When discovering rock back in the very early 70s as a teenager, the exploding hormones certainly found a haven within loud and crunchy power riffs, being raised on Deep Purple, Sabbath, and Led Zep, to name only the obvious. Yes, banging heads was fun and more enjoyable than taking a sauna to clear out the pores in torrents of perspiration. Fifty years later, the thrill is not quite the same, as a sense of musical subtlety inevitably takes root and the metallic chords sound a bit redundant, only occasionally adding much needed zest to a track. Hence, not a big follower of prog metal, in general but there have been exceptions, such as the Cyberiam, Ghost Toast, Lalu, Leprous, Esprit D’Escalier, and the incredible Hackberry, among a few others. LA multi-instrumentalist Scott Mosher reached out to the Rogue and suggested his new album, which threw all my preconceptions to the wind, and it require a few listening adjustments to really dive into the music, which is described rather amusingly (talk about polarized) ambient-metal but its not pureed or blended into a sonic smoothie but rather well structured into the modern rock sensibility by adding immense daubs of atmosphere that set up the instrumental and vocal onslaught that naturally progresses from one track to the next . Most prog-metal bands use various keyboards on occasion to create organ rushes or huge bombastic orchestrations, but the source is not vintage Tangerine Dream or Klaus Schulze! Oceans of Night (with Alan Smithee handling the kit) offers drum thunder, guitar lightning, the bass very very frightening and Figaro or Galileo manning the magnifico synthesizer onslaught, whilst four guest vocals adding their expanding lung power to the mix. Not exactly Bohemian Rhapsody, but close.

“Servants of Shadow-New Dawn” is a perfect introduction, a rising sun of sequencer-crazy synthesized rays shining through the power chords, rustling into an ever-growing atmosphere, the temperature rising into a new sunlit universe. It also features a keyboard solo from the afore mentioned Vivien Lalu as he duels with Scott, whipping up quite the Hillage-era Gong frenzy.  From that moment on, the journey truly begins with a thrilling vocal from Scott Oliva on “Before the Fall” and its choppy/twirly fretboard flurry that will ‘open your eyes’. On the flowing “Siren”, bubbly synths introduce Nina Hirten’s sophisticated voice, acting the part of a bewitching call from the sea, while Scott agitates the throttle into a colossal vortex of spiralilng rhythms and leads, as the tension ebbs and then rises like the tidal waves of a nocturnal ocean.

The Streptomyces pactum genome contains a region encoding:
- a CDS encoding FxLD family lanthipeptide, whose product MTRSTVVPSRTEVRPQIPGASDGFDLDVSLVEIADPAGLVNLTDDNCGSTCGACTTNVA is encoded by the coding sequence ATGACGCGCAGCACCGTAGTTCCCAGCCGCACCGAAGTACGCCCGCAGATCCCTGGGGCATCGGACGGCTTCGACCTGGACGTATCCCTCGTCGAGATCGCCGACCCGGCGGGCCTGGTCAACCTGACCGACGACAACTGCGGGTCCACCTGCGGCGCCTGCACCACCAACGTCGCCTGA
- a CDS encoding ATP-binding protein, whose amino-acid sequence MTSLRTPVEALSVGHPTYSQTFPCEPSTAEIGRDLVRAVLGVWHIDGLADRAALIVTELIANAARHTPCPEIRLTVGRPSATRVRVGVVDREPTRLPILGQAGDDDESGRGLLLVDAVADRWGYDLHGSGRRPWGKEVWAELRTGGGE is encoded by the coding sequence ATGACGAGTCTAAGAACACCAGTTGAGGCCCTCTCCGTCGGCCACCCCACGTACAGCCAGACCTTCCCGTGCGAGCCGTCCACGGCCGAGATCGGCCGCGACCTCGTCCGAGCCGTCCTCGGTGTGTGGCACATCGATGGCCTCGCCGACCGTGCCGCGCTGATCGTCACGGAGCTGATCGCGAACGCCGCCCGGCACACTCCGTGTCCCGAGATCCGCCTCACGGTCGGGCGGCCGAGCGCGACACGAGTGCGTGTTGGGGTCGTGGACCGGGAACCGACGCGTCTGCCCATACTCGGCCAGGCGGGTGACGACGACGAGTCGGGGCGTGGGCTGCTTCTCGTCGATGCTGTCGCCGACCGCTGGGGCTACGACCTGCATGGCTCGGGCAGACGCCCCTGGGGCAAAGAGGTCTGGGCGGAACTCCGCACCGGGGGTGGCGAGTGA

The instrumental masterwork that is “Vast and Infinite” was the exact moment where I really fell under the spell, a moody bass sea serpent slithering along, egging on the other instruments, bright colliding electric guitar expanses merging with the sleek synthesizer colorations in a seamless delivery that fears no reaper, elevating the grandiloquence to epic heights. Thunderous track.

Pablo Zuccala handles the microphone on “Closer to the Edge” (pun intended?), with an intricate delivery on a more conventional metal piece, yet still adorned with a fair number of varietal inflections. On the mystical instrumental “Obelisk”, the arrangement deviates once again into sonic realms that underline a keen sense of discovery, a highly cinematic platform with contrast, brightness, and balance, tossing some awe-inspiring shifts and technical prowess. Think ‘La Villa Strangiato’, from the three Canadians proggers.

“Man Clothed in the Light of the Sun” slows down the frantic pace into a somewhat calmer expanse, still threatening in the background, but definitely moodier and more inquisitive, with the focus clearly on the synthesized melodies. A welcome continuation in the onward trek, heading to the title track, where vocalist April Rach seizes the sonic rains with a clever display, as Scott unleashes a torrent of sizzling notes that scour the mind with echoing conflicts. The epic 9 minute + “No Turning Back” is perhaps the highlight of the night, an unhurried, well-structured aural evolution with a cosmic introduction, and the return of Pablo’s exalted voice as the haunting choir raises the hair on the extremities. The angelic mid-section is like a mandarin fantasy, an oasis of sweeping synthesizers conjuring a series of flickering mirages in a mind’s eye, Scott’s glittering fretboard solos becoming the only possible salvation. The accelerator pedal is pressed back into action, returning to another vocal expression that finishes on an ideal extended note. No turning back indeed.

The Aztec god of death “Mictaltecuhtli” governed the underworld, here presented as a skull-fracturing assault on the senses, owl feathers swirling, broken bones, and death-defying leaps into the unknown. Nina returns on “Distant”, her superlative vocals spent on long haunting notes within a suavely sung melody and a more accessible, almost gothic structure. A great segue into the final number, the resplendent “Event Horizon”, where an electronic arrangement sets up the increasingly fizzy guitar slashes, bubbling into a tornado of shimmering dust, a tranquil disclosure of perception and a truly magnificent culmination.

On the whole, the instrumental parts are all top notch and original, in that its not the same riff repeated ad nauseam, with attention to flow, and intensity, melody and technique. I really enjoyed all the vocalists, as they all differed from the other, a most welcome diversion.

4 brain cyclones